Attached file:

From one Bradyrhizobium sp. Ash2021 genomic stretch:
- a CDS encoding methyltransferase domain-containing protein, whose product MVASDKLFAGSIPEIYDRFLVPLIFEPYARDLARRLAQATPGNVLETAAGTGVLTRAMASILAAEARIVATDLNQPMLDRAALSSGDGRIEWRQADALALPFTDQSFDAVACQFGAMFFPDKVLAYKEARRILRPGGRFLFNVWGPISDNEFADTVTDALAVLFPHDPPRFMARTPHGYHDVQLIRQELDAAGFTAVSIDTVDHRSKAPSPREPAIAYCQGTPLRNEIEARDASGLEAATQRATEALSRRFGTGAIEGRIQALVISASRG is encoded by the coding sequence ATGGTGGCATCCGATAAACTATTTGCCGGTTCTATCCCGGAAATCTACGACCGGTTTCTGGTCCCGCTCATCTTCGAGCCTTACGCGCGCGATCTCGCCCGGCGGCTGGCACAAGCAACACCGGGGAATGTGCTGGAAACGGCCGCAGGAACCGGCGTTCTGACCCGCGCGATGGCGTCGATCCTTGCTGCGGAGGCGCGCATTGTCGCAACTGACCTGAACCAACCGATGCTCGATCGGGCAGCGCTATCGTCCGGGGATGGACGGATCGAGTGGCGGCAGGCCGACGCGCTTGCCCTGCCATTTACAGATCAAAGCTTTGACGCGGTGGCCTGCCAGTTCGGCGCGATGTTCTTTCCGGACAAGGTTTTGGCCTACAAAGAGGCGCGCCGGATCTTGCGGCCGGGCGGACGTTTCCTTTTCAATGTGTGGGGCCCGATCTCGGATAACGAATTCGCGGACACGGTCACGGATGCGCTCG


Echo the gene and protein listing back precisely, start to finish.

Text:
From one Bradyrhizobium sp. Ash2021 genomic stretch:
- a CDS encoding methyltransferase domain-containing protein, whose product MVASDKLFAGSIPEIYDRFLVPLIFEPYARDLARRLAQATPGNVLETAAGTGVLTRAMASILAAEARIVATDLNQPMLDRAALSSGDGRIEWRQADALALPFTDQSFDAVACQFGAMFFPDKVLAYKEARRILRPGGRFLFNVWGPISDNEFADTVTDALAVLFPHDPPRFMARTPHGYHDVQLIRQELDAAGFTAVSIDTVDHRSKAPSPREPAIAYCQGTPLRNEIEARDASGLEAATQRATEALSRRFGTGAIEGRIQALVISASRG is encoded by the coding sequence ATGGTGGCATCCGATAAACTATTTGCCGGTTCTATCCCGGAAATCTACGACCGGTTTCTGGTCCCGCTCATCTTCGAGCCTTACGCGCGCGATCTCGCCCGGCGGCTGGCACAAGCAACACCGGGGAATGTGCTGGAAACGGCCGCAGGAACCGGCGTTCTGACCCGCGCGATGGCGTCGATCCTTGCTGCGGAGGCGCGCATTGTCGCAACTGACCTGAACCAACCGATGCTCGATCGGGCAGCGCTATCGTCCGGGGATGGACGGATCGAGTGGCGGCAGGCCGACGCGCTTGCCCTGCCATTTACAGATCAAAGCTTTGACGCGGTGGCCTGCCAGTTCGGCGCGATGTTCTTTCCGGACAAGGTTTTGGCCTACAAAGAGGCGCGCCGGATCTTGCGGCCGGGCGGACGTTTCCTTTTCAATGTGTGGGGCCCGATCTCGGATAACGAATTCGCGGACACGGTCACGGATGCGCTCG